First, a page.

In place of "good old boy" 1970s misogyny, Anchorman 2 attempts to spearhead 1980s workplace racism with the introduction of Linda Jackson, GNN's African American TV producer (played by Meagan Good), but without the same biting satire that made watching the Corningstone/Burgundy rivalry so enjoyable. Where Corningstone still serves as a smart foil for Burgundy, and a play on traditional anchor-"man" tropes, Jackson is little more than an excuse for the main character to point out racial stereotypes for the sake of cheap laughs. Good does her best in the role, but like many of the characters in Anchorman 2, McKay never takes the time to explore Jackson or her thematic potential beyond moment-to-moment jokes. James Marsden's Jack Lime, GNN's primetime anchor, is equally underserved as Burgundy's rival (and eventual punching bag) with only one or two key plot points to even make his inclusion necessary.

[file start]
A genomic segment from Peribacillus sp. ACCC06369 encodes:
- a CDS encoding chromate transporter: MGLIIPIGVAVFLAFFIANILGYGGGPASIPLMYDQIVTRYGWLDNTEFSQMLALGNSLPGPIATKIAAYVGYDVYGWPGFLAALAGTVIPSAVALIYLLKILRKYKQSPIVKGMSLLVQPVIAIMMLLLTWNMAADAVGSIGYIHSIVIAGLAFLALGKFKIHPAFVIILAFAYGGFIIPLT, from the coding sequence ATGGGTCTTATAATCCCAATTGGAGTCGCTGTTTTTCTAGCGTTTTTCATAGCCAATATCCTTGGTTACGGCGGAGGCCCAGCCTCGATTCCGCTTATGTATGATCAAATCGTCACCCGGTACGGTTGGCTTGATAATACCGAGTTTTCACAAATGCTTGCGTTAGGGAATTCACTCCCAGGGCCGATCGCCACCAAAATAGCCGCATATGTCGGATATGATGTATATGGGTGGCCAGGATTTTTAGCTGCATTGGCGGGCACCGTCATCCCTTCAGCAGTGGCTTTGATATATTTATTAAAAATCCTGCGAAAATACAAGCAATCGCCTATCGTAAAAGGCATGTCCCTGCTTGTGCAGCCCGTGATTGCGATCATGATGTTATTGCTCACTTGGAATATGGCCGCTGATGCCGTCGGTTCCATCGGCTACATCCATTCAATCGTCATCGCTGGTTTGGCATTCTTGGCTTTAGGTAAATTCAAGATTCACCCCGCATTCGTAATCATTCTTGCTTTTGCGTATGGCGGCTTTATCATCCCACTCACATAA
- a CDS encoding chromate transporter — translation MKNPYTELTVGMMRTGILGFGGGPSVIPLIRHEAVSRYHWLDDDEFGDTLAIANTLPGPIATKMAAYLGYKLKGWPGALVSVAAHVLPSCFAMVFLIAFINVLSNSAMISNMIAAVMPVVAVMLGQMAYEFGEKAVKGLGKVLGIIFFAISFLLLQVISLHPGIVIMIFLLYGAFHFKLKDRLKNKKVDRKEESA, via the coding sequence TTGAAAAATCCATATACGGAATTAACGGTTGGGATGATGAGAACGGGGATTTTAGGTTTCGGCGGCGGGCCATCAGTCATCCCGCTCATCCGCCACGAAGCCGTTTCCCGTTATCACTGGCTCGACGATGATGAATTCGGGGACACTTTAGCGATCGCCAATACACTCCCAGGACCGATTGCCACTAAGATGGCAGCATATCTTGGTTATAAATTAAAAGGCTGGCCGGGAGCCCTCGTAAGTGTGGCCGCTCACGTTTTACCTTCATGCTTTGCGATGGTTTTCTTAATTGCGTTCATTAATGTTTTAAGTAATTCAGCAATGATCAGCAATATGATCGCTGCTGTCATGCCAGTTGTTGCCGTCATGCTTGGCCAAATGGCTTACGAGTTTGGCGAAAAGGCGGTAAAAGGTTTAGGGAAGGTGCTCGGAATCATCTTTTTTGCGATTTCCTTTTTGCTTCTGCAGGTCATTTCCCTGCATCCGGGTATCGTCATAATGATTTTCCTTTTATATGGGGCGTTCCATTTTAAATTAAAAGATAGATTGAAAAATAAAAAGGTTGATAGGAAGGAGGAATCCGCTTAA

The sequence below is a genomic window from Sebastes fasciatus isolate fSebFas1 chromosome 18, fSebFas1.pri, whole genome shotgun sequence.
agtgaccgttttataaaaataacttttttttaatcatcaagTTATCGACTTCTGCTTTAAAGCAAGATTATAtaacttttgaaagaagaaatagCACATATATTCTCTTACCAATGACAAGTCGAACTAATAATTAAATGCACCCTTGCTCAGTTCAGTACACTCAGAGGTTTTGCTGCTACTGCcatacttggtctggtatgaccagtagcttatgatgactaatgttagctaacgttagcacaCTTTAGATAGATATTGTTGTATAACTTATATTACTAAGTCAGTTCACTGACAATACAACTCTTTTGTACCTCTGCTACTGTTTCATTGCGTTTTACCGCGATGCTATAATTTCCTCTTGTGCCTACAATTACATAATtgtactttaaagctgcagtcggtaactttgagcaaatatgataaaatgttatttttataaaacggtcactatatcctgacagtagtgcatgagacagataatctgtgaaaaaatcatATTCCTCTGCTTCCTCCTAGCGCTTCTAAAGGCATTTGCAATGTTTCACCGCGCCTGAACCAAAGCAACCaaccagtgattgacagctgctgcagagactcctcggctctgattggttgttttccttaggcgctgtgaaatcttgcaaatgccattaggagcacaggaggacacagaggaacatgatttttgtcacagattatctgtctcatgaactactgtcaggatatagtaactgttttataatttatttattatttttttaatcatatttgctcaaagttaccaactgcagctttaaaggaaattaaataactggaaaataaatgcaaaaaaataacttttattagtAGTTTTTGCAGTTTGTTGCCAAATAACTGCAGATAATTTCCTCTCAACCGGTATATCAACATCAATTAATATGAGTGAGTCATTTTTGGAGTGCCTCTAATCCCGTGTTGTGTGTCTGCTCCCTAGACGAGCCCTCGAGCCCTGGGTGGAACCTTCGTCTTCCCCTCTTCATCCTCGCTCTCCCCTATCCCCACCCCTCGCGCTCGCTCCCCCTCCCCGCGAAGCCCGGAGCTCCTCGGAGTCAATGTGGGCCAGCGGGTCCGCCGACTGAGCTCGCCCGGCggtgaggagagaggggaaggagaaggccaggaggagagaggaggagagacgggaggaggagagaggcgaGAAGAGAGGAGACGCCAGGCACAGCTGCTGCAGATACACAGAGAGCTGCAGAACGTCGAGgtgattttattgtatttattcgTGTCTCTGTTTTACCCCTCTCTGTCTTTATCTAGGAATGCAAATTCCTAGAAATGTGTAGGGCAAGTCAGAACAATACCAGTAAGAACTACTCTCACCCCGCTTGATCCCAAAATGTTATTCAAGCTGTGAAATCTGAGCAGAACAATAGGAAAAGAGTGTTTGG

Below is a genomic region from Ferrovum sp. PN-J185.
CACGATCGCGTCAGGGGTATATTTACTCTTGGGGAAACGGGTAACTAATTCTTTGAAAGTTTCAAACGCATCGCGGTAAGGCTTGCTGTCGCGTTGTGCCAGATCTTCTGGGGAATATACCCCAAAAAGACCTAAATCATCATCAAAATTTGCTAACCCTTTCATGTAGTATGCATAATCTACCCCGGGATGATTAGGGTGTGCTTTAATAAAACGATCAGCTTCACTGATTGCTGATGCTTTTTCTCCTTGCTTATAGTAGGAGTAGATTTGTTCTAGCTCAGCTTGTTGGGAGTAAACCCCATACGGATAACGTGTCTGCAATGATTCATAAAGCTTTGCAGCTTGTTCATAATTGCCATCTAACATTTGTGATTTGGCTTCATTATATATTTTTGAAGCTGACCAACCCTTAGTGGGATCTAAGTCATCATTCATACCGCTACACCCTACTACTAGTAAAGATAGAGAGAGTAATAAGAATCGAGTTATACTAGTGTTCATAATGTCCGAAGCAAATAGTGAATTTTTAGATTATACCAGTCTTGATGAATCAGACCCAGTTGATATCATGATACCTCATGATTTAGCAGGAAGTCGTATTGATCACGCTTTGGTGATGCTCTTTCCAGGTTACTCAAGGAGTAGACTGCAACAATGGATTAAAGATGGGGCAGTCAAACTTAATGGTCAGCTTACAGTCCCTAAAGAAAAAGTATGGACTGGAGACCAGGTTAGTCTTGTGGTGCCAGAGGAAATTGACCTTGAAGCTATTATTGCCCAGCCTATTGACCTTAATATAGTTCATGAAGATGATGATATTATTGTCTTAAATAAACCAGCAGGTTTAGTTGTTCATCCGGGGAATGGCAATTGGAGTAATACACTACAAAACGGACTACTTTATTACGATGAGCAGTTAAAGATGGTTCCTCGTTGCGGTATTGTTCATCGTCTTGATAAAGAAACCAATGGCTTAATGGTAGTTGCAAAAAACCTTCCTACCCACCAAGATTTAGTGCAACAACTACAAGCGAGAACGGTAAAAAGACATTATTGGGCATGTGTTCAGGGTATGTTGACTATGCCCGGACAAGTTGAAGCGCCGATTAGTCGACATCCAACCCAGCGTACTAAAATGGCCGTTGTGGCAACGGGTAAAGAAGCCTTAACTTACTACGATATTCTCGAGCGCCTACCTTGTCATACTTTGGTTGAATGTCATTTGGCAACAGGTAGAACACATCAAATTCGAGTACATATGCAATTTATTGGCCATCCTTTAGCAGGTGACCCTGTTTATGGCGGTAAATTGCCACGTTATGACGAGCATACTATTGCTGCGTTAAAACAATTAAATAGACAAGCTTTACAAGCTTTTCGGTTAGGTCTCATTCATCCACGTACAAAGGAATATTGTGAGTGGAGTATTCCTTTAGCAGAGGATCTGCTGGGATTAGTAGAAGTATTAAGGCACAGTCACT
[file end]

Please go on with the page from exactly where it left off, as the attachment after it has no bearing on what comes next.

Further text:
Ultimately, McKay and Ferrell built a strong franchise foundation in Anchorman: The Legend of Ron Burgundy with likable characters and quotable dialogue that has made the film a modern comedy classic. The project set a very high bar and, as a result, even when the sequel succeeds, it is inferior in nearly every way imaginable: less intelligent, less funny, and less memorable. As a result, while Anchorman 2: The Legend Continues will likely fall short of certain viewer expectations, the followup is still slightly better than a lot of its contemporaries, and thanks to fun performances from the cast, offers enough laughs to make it worthy of tempered recommendation.
If you’re still on the fence about Anchorman 2: The Legend Continues, check out the trailer below:
Anchorman 2: The Legend Continues runs 119 minutes and is Rated PG-13 for crude and sexual content, drug use, language and comic violence. Now playing in theaters.
Let us know what you thought of the film in the comment section below.
For an in-depth discussion of the film by the Screen Rant editors check back soon for our Anchorman 2: The Legend Continues episode of the SR Underground podcast.
Follow me on Twitter @benkendrick for future reviews, as well as movie, TV, and gaming news.